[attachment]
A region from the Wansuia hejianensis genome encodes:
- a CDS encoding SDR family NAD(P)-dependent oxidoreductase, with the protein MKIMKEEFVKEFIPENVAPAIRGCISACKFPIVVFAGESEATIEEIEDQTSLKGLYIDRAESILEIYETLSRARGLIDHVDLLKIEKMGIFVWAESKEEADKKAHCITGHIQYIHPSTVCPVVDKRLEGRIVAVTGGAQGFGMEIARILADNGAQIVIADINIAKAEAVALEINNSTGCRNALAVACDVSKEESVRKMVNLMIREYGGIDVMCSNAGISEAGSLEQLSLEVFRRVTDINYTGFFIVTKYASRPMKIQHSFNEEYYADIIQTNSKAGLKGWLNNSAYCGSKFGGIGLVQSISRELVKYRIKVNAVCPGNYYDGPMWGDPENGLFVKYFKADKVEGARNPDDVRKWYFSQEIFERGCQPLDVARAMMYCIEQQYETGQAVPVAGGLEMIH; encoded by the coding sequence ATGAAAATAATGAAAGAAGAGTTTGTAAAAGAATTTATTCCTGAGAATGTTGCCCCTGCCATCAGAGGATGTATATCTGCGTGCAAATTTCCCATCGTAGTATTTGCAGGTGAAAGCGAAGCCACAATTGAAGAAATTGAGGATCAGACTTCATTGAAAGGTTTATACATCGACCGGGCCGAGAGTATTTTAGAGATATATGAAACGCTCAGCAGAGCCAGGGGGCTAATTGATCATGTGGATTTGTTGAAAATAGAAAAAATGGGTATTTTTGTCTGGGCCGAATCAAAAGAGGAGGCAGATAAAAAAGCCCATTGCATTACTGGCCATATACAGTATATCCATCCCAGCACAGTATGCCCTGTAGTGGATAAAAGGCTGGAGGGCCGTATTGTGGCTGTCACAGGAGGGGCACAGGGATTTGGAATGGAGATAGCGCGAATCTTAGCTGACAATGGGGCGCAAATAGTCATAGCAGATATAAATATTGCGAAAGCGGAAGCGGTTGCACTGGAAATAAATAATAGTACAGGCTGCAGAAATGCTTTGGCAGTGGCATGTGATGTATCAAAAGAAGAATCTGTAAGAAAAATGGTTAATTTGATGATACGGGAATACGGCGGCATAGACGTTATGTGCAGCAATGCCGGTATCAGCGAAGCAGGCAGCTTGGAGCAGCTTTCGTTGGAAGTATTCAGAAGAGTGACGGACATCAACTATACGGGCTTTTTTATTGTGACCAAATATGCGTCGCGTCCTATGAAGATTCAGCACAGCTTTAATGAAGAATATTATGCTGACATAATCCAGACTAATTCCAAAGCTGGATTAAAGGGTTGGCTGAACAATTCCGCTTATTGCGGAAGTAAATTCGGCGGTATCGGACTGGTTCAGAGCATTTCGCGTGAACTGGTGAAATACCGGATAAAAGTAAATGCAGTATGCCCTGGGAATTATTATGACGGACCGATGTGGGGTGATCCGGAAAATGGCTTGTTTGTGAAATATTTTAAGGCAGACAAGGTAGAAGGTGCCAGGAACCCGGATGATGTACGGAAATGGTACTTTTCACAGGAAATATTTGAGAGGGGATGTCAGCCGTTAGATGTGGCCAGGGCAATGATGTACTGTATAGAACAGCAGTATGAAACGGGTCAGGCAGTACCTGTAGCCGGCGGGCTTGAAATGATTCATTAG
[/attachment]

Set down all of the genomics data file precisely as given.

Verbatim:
A region from the Wansuia hejianensis genome encodes:
- a CDS encoding SDR family NAD(P)-dependent oxidoreductase, with the protein MKIMKEEFVKEFIPENVAPAIRGCISACKFPIVVFAGESEATIEEIEDQTSLKGLYIDRAESILEIYETLSRARGLIDHVDLLKIEKMGIFVWAESKEEADKKAHCITGHIQYIHPSTVCPVVDKRLEGRIVAVTGGAQGFGMEIARILADNGAQIVIADINIAKAEAVALEINNSTGCRNALAVACDVSKEESVRKMVNLMIREYGGIDVMCSNAGISEAGSLEQLSLEVFRRVTDINYTGFFIVTKYASRPMKIQHSFNEEYYADIIQTNSKAGLKGWLNNSAYCGSKFGGIGLVQSISRELVKYRIKVNAVCPGNYYDGPMWGDPENGLFVKYFKADKVEGARNPDDVRKWYFSQEIFERGCQPLDVARAMMYCIEQQYETGQAVPVAGGLEMIH; encoded by the coding sequence ATGAAAATAATGAAAGAAGAGTTTGTAAAAGAATTTATTCCTGAGAATGTTGCCCCTGCCATCAGAGGATGTATATCTGCGTGCAAATTTCCCATCGTAGTATTTGCAGGTGAAAGCGAAGCCACAATTGAAGAAATTGAGGATCAGACTTCATTGAAAGGTTTATACATCGACCGGGCCGAGAGTATTTTAGAGATATATGAAACGCTCAGCAGAGCCAGGGGGCTAATTGATCATGTGGATTTGTTGAAAATAGAAAAAATGGGTATTTTTGTCTGGGCCGAATCAAAAGAGGAGGCAGATAAAAAAGCCCATTGCATTACTGGCCATATACAGTATATCCATCCCAGCACAGTATGCCCTGTAGTGGATAAAAGGCTGGAGGGCCGTATTGTGGCTGTCACAGGAGGGGCACAGGGATTTGGAATGGAGATAGCGCGAATCTTAGCTGACAATGGGGCGCAAATAGTCATAGCAGATATAAATATTGCGAAAGCGGAAGCGGTTGCACTGGAAATAAATAATAGTACAGGCTGCAGAAATGCTTTGGCAGTGGCATGTGATGTATCAAAAGAAGAATCTGTAAGAAAAATGGTTAATTTGATGATACGGGAATACGGCGGCATAGACGTTATGTGCAGCAATGCCGGTATCAGCGAAGCAGGCAGCTTGGAGCAGCTTTCGTTGGAAGTATTCAGAAGAGTGACGGACATCAACTATACGGGCTTTTTTATTGTGACCAAATATGCGTCGCGTCCTATGAAGATTCAGCACAGCTTTAATGAAGAATATTATGCTGACATAATCCAGACTAATTCCAAAGCTGGATTAAAGGGTTGGCTGAACAATTCCGCTTATTGCGGAAGTAAATTCGGCGGTATCGGACTGGTTCAGAGCATTTCGCGTGAACTGGTGAAATACCGGATAAAAGTAAATGCAGTATGCCCTGGGAATTATTATGACGGACCGATGTGGGGTGATCCGGAAAATGGCTTGTTTGTGAAATATTTTAAGGCAGACAAGGTAGAAGGTGCCAGGAACCCGGATGATGTACGGAAATGGTACTTTTCACAGGAAATATTTGAGAGGGGATGTCAGCCGTTAGATGTGGCCAGGGCAATGATGTACTGTATAGAACAGCAGTATGAAACGGGTCAGGCAGTACCTGTAGCCGGCGGGCTTGAAATGATTCATTAG